**Stampede Bikes has gone out of business and the Sprinter 16 is no longer available.**
Tough enough to take a beating from kids, yet nimble enough to cruise through dirt trails, the Stampede Bikes Sprinter 16 is a great bike for the price. With dual handbrakes, no coaster brake, and wider handlebars for a wider base, the Sprinter is built like a small mountain bike ready for adventure.
The 2017 Sprinter has some very minor cosmetic differences, including new paint colors – light blue, yellow and purple – and a white quick-release seat post collar versus a black one. All three colors of the Sprinter 16 can be seen in this review as we had a chance to test out three different bikes. The 2017 Sprinter also now comes in a 14″ model.
Performance and Weight
The Sprinter 16 is built and designed as a mini mountain bike for young riders. Compared to many 16″ bikes, it has wider handlebars and a wider stance (q-factor) to allows a child to better distribute their weight on the bike during turns and over jumps. The Sprinter 16 is still perfectly suitable for neighborhood riding but compared to other bikes, has the advantage of being more versatile over a wider range of terrains and adventurous rides. From driveway stunts to bike jumps, to riding around the neighborhood, the Sprinter shines. Out at the pump track, the Sprinter didn’t skip a beat. While knobby tires would be best on a dedicated all-terrain bike, the Sprinter’s medium tread had no problems gripping packed dirt.
Sprinter Excels on Varied Terrains
The Sprinter weighs 17.9 lbs., which is very similar to other mountain-bike-style bikes in its price range. Heavier than higher-end bikes designed for mainly street riding, the additional weight was not of concern for our testers as the wide handlebars, long wheelbase, and wide stance evenly distributed the weight of the bike.
Across the board, the Sprinter’s overall stability was an unexpected surprise. Last year, our four-year-old tester, who barely fit on the bike, heard the beckon of a lonely puddle and quickly put the Sprinter to work. Within minutes, he was turning sharply and leaning in and out of turns – skills he was previously resistant to try. Sprinter’s flat and wide handlebars provided the stable base he needed. His more upright woom 3 made it easier and more comfortable for him to learn to pedal but made learning to lean more challenging. The Stampede is the perfect bike to tackle that challenge.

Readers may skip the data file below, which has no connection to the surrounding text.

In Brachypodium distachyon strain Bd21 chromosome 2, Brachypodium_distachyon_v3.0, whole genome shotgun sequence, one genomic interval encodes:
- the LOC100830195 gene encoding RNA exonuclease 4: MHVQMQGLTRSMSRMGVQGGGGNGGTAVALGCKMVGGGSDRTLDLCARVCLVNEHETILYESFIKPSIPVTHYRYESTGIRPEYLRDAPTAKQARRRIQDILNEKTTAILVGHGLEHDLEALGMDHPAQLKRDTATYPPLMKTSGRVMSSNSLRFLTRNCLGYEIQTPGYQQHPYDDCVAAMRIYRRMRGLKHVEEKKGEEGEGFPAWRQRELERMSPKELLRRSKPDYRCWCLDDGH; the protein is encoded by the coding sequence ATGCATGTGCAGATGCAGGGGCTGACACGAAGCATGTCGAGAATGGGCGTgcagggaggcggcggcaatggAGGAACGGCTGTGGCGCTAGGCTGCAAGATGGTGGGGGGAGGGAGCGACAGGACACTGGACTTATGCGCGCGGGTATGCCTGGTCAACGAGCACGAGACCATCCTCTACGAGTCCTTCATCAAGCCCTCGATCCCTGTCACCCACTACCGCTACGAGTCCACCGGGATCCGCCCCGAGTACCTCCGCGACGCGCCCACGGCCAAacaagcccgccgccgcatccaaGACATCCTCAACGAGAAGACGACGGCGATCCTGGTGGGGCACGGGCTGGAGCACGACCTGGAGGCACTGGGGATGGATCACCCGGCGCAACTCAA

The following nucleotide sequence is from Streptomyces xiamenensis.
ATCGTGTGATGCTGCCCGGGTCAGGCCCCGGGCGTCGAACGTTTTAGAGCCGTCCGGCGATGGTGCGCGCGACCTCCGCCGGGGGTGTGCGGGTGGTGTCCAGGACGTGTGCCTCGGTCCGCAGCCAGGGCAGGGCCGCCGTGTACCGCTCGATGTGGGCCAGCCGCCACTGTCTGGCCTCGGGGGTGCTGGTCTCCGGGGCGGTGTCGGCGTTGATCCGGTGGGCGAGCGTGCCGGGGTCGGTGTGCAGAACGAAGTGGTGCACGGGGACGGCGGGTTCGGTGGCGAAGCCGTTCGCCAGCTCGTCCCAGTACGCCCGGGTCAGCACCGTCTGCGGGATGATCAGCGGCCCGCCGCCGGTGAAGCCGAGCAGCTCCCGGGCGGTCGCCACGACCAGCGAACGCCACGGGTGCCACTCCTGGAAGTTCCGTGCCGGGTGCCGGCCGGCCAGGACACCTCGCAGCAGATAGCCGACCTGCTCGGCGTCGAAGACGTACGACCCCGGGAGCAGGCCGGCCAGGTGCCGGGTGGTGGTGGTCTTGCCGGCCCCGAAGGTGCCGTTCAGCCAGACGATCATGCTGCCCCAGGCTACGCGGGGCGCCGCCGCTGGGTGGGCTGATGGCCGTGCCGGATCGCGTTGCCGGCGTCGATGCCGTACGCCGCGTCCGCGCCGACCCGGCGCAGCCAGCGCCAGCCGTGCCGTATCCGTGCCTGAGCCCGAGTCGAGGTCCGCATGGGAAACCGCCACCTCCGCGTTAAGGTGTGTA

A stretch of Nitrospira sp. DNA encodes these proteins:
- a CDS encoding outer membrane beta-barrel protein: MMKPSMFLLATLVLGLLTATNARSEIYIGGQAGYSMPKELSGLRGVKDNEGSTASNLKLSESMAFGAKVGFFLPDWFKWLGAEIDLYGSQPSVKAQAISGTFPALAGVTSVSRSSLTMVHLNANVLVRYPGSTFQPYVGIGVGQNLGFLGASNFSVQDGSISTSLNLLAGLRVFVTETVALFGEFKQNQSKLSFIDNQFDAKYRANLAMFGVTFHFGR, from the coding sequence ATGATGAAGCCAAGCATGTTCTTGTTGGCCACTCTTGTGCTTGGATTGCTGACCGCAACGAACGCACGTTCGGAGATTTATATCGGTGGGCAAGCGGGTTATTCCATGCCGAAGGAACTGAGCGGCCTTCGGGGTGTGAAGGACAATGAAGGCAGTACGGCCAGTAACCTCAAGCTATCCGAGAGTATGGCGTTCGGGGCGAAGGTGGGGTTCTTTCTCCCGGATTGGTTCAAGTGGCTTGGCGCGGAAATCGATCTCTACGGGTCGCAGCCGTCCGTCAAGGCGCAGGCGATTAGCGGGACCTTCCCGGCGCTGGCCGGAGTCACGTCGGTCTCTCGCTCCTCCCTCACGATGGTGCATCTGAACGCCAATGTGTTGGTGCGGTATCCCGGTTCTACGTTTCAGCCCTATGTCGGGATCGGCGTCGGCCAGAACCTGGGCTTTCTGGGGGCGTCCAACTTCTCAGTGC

Sprinter 16’s Stability Makes it Easy to Learn to Lean into Turns
Handlebars and Brakes
The Sprinter is coaster-brake free and comes with dual hand brakes. The lack of coaster brake allows kids to naturally pedal backwards when losing their balance, which is common in street and trail riding. The dual hand brakes provide excellent stopping power and were easy to use and reach for our 5 and 6-year-old testers.
Getting down to the details, the Sprinter has a mid-range gain ratio (measures overall gearing of the bike) of 3.56, making it great for everyday riding, including moderate short inclines. The mid-range gain ratio allows the pedals to start moving with minimal effort, while still allowing the rider to gain desirable speeds without excessive pedal spinning.
Size and Seat Height
With a minimum seat height of 21″, the Sprinter 16 is best for kids in size 5 or 6 pants or experienced riders in 4T pants. For new riders in 4T pants, the Sprinter 14″ is a much better fit.
4-year-old on Sprinter 14″ and 16″
Although seemingly slight, one inch of seat height can make a big difference in how a bike fits a child. Last year, our 42″ tall experienced four-year-old tester with an 18″ inseam (4T pants), had no problem riding the Sprinter with a 21″ minimum seat height, but it did take more effort to get started. Once standing over the bike, he had just enough height to stand on his toes with one foot while positioning the pedal with the other. A year later, in size 5 pants with a 19″ inseam, has no problem standing over the bike to get started and still has plenty of room for growth. For a size comparison, as a 5yo he fits on both the Sprinter 14 and the 16, but the 16 provide MUCH more room for growth.
5-year-old on Sprinter 14″ and 16″
Sprinter vs other Neighborhood 16″ Bikes: Compared to similarly priced non “mountain-bike-style” bikes, the Sprinter is taller and heavier, but is better suited for more adventurous riders. Its lower gain ratio makes it easier to climb hills than the ByK (which also has a coaster brake) and its wider handlebars make it more suitable for going down jumps and over obstacles than the Priority Start.
Sprinter vs other Mountain Style 16″ Bikes: The Norco Samurai and the Commencal Ramones 16 are both mountain-style 16″ bikes that are similar in price and size to the Sprinter 16. They all have dual handbrakes with no coaster, all-terrain geometry, and weigh essentially the same, but the others cost slightly more. Some noteworthy difference between the three bikes are their q-factors (widths) and wheelbase length. The Commencal Ramones is an inch wider (measure by q-factor: the distance between the pedals) and as a result, is not well suited for petite riders. The Sprinter’s wheelbase is close to 2″ inches (49mm) longer than the other two bikes. For the average rider, the difference isn’t significant, but for kids with longer torsos, the Sprinter will provide more room for arm extension.
The Sprinter 16 is a workhorse for both paved and all-terrain riding. With a 21″ minimum seat height, it’s best for beginning riders in size 5 pants, or more experienced riders in 4T.